MCLA Students Present Research at the 2019 Wilson Ornithological Society Meeting

January 31, 2020

MCLA Noah Hannah Wilson Society

Hannah Wait ‘21 and Noah Henkenius ’20 attended the Wilson Ornithological Society's annual meeting in Cape May, N.J., last fall--and got some birding time in as well. (Cape May, located on a peninsula, is internationally famous for being a migratory corridor for songbirds, raptors, and woodcock.)

For those who study birds, the annual meeting of the Wilson Ornithological Society is a chance to gather and share research with other professionals while also fitting in some prime birding time. For Hannah Wait ‘21 and Noah Henkenius ’20, it was also a way to network, present research, and meet professors whose work they have cited.

MCLA Professor of Environmental Studies Dr. Daniel Shustack traveled with Henkenius and Wait to the 2019 conference, with travel funding provided by the MCLA Undergraduate Research Program. Shustack said Henkenius and Wait, both environmental studies majors, had each put in more than a year of work on the research they submitted to the conference. Their work was accepted and each student presented a poster at the event — Wait on research she and Shustack conducted on the “Morphology of Junco hyemalis (Dark-eyed juncos) in Western Massachusetts” and Henkenius on research he and Shustack conducted on the “Presence and Abundance of Avian Ticks on Breeding Forest Birds in the Northern Berkshires, MA.”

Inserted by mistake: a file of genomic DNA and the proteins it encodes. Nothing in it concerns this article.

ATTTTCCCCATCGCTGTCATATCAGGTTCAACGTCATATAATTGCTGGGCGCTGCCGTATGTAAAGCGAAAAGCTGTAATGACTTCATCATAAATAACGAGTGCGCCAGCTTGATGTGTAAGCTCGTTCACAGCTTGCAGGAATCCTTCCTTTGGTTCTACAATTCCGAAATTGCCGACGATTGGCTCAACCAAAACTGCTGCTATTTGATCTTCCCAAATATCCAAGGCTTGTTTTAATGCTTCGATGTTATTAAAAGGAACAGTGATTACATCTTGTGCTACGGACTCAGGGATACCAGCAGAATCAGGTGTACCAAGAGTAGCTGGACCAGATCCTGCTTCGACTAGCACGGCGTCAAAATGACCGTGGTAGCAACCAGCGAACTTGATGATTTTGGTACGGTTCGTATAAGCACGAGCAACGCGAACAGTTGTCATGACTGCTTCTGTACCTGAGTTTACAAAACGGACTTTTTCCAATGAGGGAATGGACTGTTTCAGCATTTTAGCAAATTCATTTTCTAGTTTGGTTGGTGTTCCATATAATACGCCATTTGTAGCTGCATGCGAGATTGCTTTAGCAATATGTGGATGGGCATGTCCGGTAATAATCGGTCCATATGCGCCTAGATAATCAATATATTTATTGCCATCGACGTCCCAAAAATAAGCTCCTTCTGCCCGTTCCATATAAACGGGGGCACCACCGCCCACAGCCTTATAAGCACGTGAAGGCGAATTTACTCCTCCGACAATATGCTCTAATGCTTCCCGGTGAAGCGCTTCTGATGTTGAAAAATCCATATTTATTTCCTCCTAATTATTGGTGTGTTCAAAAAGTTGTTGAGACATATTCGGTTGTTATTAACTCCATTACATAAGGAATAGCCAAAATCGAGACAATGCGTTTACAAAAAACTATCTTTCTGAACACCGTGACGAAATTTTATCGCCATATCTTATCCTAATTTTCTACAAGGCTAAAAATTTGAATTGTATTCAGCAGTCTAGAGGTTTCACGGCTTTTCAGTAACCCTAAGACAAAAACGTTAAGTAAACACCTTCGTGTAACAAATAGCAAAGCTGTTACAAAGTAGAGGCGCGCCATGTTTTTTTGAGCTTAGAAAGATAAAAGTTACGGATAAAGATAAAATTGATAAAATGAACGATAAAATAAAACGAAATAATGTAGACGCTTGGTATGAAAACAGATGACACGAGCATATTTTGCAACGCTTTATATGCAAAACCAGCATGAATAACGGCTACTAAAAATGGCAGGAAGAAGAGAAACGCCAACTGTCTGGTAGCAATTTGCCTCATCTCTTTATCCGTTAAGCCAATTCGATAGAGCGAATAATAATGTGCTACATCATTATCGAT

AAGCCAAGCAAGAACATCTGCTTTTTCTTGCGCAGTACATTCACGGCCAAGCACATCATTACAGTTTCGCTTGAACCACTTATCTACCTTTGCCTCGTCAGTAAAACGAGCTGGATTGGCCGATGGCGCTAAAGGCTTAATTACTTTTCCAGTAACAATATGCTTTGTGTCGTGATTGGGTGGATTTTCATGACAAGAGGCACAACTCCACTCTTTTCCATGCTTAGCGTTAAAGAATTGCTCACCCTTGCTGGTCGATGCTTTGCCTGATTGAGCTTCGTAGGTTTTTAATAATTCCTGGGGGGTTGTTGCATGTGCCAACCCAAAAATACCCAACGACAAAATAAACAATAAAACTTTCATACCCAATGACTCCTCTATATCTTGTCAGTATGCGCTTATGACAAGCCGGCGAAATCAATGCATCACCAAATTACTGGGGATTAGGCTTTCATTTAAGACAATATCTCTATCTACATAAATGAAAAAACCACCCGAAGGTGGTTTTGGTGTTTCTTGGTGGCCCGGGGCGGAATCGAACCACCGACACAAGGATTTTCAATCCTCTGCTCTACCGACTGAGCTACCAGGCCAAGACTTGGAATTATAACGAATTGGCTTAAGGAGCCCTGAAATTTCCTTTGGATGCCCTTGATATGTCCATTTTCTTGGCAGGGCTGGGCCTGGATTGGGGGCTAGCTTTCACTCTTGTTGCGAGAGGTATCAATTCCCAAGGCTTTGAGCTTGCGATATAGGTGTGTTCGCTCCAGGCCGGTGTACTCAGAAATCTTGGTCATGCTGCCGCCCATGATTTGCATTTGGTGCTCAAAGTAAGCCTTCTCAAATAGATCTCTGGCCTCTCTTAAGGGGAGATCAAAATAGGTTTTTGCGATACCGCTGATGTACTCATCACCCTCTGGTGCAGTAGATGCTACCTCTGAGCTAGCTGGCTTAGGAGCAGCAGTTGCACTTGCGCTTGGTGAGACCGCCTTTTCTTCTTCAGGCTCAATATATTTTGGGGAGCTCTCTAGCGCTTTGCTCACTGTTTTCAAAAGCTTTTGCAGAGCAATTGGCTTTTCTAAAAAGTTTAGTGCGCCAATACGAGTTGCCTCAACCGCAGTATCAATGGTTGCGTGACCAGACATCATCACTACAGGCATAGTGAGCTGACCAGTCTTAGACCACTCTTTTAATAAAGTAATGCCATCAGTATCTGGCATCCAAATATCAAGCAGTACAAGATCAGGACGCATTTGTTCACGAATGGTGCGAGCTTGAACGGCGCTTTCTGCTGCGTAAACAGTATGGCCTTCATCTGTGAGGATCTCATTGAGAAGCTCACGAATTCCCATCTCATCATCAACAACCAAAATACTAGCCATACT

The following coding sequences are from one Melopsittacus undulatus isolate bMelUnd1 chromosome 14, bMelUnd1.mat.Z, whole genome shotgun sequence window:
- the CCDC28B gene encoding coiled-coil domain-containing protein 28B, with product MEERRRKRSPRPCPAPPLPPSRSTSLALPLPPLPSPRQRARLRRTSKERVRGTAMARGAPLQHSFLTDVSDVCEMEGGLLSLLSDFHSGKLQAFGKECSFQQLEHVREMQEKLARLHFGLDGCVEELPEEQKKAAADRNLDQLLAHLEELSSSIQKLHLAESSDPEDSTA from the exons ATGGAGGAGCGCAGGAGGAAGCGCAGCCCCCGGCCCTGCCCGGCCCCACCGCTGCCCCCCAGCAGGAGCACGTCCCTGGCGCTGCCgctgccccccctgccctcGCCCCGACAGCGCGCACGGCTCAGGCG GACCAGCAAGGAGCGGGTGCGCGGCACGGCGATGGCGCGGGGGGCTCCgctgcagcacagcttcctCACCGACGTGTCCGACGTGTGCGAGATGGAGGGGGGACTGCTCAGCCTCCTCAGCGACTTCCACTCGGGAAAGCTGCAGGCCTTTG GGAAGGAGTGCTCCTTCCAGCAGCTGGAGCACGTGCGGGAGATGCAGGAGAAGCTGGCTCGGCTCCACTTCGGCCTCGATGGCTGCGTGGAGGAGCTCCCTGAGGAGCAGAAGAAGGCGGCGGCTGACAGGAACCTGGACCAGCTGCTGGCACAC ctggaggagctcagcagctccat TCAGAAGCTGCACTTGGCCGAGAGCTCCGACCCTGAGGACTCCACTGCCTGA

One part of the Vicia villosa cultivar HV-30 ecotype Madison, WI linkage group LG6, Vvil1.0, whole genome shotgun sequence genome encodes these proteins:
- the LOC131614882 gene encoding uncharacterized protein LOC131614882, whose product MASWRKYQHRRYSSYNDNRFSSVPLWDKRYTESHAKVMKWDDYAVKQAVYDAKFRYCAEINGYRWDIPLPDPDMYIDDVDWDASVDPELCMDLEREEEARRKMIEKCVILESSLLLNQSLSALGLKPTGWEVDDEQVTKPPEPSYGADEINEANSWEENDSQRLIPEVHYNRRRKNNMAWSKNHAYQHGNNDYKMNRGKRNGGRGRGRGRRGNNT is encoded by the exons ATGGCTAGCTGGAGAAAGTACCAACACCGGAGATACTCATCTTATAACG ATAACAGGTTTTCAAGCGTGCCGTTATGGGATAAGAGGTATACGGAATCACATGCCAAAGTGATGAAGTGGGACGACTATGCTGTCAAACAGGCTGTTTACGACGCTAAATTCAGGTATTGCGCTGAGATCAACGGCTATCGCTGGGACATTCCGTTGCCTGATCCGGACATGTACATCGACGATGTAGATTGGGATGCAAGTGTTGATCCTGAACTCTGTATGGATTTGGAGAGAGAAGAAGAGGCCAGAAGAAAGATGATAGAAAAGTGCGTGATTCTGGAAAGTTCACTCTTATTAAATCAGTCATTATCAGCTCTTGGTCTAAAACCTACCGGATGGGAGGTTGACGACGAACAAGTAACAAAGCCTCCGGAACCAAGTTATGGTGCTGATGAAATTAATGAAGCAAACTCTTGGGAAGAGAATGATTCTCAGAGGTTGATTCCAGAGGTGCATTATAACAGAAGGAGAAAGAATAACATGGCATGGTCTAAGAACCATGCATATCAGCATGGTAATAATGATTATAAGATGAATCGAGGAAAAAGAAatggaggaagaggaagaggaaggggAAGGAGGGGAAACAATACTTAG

“Going to this conference fits into their career interests and aspirations,” said Shustack. “This is like the training ground to become field researchers.” He said around 100 people from across the U.S. attend each year, and it’s a chance for students to meet potential graduate advisors, and to learn about career and research opportunities. 

Each year, the Society, in collaboration with the Association of Field Ornithologists, holds its conference at a location known for its bird populations. Last year’s meetup, on October 27–30, 2019, was held at the Grand Hotel of Cape May, in Cape May, N.J. The city, located on a peninsula, is internationally famous for being a migratory corridor for songbirds, raptors, and woodcock. 

Henkenius said he met a lot of interesting people at the conference, including someone from Maine who conducted a study similar to his. “I had read their report and I was excited to meet someone in person that I had cited,” he said. In between events, Henkenius said he, Shustack, and Wait even got to do some birding on the beach.

At the conference, Wait was recognized for winning the Jed Burt Undergraduate Mentoring Grant for the work she and Shustack did establishing migratory connectivity of overwintering slate-colored juncos using stable isotopes.

The Wilson Society awarded Henkenius a competitive travel scholarship to help cover his cost of attendance. “It made me feel there was some value to my work,” Henkenius said. “That they wanted me to be there and supported my work.”


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